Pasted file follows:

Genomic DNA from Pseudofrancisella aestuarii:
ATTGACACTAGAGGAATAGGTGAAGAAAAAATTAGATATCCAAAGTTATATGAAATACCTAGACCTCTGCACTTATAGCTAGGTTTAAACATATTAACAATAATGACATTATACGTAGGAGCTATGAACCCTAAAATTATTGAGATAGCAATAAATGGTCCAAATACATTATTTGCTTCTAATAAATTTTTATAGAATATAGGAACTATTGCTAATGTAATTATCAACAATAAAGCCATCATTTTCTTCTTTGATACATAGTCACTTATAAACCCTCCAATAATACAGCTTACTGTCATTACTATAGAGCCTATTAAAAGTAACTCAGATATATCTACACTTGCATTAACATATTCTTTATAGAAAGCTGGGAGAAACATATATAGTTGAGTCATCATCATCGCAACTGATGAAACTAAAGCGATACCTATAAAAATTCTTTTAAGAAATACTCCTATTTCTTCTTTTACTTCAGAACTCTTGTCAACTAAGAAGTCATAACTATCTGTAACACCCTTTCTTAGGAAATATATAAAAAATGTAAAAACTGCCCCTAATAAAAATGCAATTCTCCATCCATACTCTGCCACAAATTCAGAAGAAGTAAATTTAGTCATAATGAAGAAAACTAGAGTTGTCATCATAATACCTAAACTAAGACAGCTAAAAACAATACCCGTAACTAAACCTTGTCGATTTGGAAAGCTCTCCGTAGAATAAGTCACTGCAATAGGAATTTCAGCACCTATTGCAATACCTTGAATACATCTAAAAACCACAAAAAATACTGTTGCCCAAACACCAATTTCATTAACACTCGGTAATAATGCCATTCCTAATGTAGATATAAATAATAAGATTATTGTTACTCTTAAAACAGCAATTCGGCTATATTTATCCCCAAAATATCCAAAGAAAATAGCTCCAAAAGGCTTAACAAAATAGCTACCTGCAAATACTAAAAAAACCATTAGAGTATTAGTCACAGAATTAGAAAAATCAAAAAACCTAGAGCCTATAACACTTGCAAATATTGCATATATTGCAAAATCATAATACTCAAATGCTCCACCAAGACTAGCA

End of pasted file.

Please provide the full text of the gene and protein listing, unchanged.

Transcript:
Genomic DNA from Pseudofrancisella aestuarii:
ATTGACACTAGAGGAATAGGTGAAGAAAAAATTAGATATCCAAAGTTATATGAAATACCTAGACCTCTGCACTTATAGCTAGGTTTAAACATATTAACAATAATGACATTATACGTAGGAGCTATGAACCCTAAAATTATTGAGATAGCAATAAATGGTCCAAATACATTATTTGCTTCTAATAAATTTTTATAGAATATAGGAACTATTGCTAATGTAATTATCAACAATAAAGCCATCATTTTCTTCTTTGATACATAGTCACTTATAAACCCTCCAATAATACAGCTTACTGTCATTACTATAGAGCCTATTAAAAGTAACTCAGATATATCTACACTTGCATTAACATATTCTTTATAGAAAGCTGGGAGAAACATATATAGTTGAGTCATCATCATCGCAACTGATGAAACTAAAGCGATACCTATAAAAATTCTTTTAAGAAATACTCCTATTTCTTCTTTTACTTCAGAACTCTTGTCAACTAAGAAGTCATAACTATCTGTAACACCCTTTCTTAGGAAATATATAAAAAATGTAAAAACTGCCCCTAATAAAAATGCAATTCTCCATCCATACTCTGCCACAAATTCAGAAGAAGTAAATTTAGTCATAATGAAGAAAACTAGAGTTGTCATCATAATACCTAAACTAAGACAGCTAAAAACAATACCCGTAACTAAACCTTGTCGATTTGGAAAGCTCTCCGTAGAATAAGTCACTGCAATAGGAATTTCAGCACCTATTGCAATACCTTGAATACATCTAAAAACCACAAAAAATACTGTTGCCCAAACACCAATTTCATTAACACTCGGTAATAATGCCATTCCTAATGTAGATATAAATAATAAGATTATTGTTACTCTTAAAACAGCAATTCGGCTATATTTATCCCCAAAATATCCAAAGAAAATAGCTCCAAAAGGCTTAACAAAATAGCTACCTGCAAATACTAAAAAAACCATTAGAGTATTAGTCACAGAATTAGAAAAATCAAAAAACCTAGAGCCTATAACACTTGCAAATATTGCATATATTGCAAAATCATAATACTCAAATGCTCCACCAAGACTAGCA